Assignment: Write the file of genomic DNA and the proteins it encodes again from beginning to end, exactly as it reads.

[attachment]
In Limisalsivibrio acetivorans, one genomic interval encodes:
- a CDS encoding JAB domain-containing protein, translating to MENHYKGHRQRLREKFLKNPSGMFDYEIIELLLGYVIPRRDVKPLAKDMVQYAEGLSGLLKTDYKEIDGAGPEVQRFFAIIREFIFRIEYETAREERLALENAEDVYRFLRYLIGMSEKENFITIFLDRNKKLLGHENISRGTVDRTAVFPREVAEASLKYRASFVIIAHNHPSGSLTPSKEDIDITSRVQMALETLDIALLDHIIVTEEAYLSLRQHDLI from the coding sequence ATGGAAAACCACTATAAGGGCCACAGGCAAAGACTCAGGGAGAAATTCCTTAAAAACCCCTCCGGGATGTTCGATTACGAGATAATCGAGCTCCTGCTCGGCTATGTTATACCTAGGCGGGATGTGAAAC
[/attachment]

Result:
In Limisalsivibrio acetivorans, one genomic interval encodes:
- a CDS encoding JAB domain-containing protein, translating to MENHYKGHRQRLREKFLKNPSGMFDYEIIELLLGYVIPRRDVKPLAKDMVQYAEGLSGLLKTDYKEIDGAGPEVQRFFAIIREFIFRIEYETAREERLALENAEDVYRFLRYLIGMSEKENFITIFLDRNKKLLGHENISRGTVDRTAVFPREVAEASLKYRASFVIIAHNHPSGSLTPSKEDIDITSRVQMALETLDIALLDHIIVTEEAYLSLRQHDLI from the coding sequence ATGGAAAACCACTATAAGGGCCACAGGCAAAGACTCAGGGAGAAATTCCTTAAAAACCCCTCCGGGATGTTCGATTACGAGATAATCGAGCTCCTGCTCGGCTATGTTATACCTAGGCGGGATGTGAAAC